Guided Wave Technique to Detect Defects in Pipes Using Wavelet Analysis
Committee ChairKundu, Tribikram
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PublisherThe University of Arizona.
RightsCopyright © is held by the author. Digital access to this material is made possible by the University Libraries, University of Arizona. Further transmission, reproduction or presentation (such as public display or performance) of protected items is prohibited except with permission of the author.
AbstractThe purpose of this research work is to find an apposite non-destructive technique to identify defects in soil embedded pipes using Cylindrical Guided Waves. These waves can propagate a long distance through the walls of cylindrical pipes as guided waves and are sensitive to defects along their path of propagation. The traditional ultrasonic methods are good for detecting relatively large voids or defects (compared to signal wave lengths) but are not very efficient in detecting small defects. Cylindrical guided waves are sensitive to small defects.In transmission pipelines, most of the pipes are buried in soil or have protective surface coatings. In addition, flow through the pipes has to be stopped while using conventional non-destructive testing. One of the foremost objectives of this research work is to find an appropriate guided wave technique to detect defects without hampering the flow through the pipes. This research investigates how the propagation of leaky cylindrical guided waves are affected by the presence of surrounding soil when the pipes are embedded in the soil.In this research work, Continuous Wavelet Transform and Gabor Transforms are used along with Fast Fourier transforms as signal processing tools to analyze the signals and to detect and locate defects in pipes. This investigative research shows that the guided wave inspection technique in combination with wavelet analysis is an efficient and effective tool for health monitoring of underground pipelines.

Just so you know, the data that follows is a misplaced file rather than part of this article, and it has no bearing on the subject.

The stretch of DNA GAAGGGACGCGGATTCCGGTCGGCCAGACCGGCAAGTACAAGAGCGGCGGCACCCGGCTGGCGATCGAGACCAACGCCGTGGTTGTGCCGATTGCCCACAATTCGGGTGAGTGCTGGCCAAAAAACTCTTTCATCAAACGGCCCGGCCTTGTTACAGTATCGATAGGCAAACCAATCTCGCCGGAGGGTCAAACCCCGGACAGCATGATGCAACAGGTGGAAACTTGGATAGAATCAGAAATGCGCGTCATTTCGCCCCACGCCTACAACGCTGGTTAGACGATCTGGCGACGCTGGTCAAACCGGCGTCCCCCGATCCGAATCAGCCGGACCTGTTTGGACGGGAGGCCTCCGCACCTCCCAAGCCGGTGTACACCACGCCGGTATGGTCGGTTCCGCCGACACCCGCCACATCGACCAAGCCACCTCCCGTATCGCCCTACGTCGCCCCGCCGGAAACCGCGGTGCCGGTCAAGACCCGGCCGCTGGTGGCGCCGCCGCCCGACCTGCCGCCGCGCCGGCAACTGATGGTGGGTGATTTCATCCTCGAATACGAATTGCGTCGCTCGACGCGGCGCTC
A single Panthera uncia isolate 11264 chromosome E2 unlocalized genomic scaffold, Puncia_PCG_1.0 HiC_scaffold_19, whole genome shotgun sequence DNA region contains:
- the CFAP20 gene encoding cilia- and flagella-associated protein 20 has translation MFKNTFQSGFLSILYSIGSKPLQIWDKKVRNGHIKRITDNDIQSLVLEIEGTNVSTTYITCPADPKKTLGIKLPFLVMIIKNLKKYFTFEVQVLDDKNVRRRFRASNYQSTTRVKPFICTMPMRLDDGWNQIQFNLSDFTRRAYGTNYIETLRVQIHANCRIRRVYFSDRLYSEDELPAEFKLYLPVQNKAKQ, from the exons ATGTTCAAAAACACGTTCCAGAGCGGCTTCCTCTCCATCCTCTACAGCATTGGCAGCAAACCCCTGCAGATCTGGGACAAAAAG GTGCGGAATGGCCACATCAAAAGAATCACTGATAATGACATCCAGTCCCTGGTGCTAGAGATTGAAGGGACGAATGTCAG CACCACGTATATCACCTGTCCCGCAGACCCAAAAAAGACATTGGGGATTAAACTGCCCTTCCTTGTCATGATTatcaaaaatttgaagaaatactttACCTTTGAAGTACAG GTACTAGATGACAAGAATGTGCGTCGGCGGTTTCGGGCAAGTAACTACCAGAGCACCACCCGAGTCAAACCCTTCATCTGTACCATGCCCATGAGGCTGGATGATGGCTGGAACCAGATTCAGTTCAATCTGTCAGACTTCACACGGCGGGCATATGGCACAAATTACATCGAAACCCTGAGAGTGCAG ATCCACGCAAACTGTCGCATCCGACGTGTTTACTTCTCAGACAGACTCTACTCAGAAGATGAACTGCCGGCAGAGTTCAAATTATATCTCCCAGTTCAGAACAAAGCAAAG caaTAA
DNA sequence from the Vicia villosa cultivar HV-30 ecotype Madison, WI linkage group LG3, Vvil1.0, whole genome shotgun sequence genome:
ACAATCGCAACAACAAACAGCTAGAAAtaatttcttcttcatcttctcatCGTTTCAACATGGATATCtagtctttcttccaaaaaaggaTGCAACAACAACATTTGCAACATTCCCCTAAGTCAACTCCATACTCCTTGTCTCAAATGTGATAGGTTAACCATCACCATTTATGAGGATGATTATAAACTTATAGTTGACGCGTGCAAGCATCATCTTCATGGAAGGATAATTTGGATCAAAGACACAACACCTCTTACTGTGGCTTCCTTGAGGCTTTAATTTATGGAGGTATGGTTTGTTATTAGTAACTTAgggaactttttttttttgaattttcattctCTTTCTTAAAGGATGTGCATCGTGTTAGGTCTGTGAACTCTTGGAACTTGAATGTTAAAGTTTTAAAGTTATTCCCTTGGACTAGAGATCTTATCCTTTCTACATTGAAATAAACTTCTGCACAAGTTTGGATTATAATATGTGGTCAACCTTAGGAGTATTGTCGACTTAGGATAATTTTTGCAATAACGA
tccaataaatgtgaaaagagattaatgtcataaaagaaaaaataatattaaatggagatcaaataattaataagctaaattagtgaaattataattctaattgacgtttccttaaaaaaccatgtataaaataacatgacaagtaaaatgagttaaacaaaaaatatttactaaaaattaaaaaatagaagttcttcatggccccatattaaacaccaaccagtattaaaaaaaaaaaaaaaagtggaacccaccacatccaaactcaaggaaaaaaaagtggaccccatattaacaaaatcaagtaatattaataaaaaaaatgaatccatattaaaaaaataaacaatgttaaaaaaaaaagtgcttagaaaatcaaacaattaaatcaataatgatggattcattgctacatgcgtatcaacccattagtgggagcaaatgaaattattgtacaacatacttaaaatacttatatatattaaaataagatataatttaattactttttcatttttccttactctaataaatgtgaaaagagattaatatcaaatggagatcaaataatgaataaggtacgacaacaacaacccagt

Degree ProgramEngineering Mechanics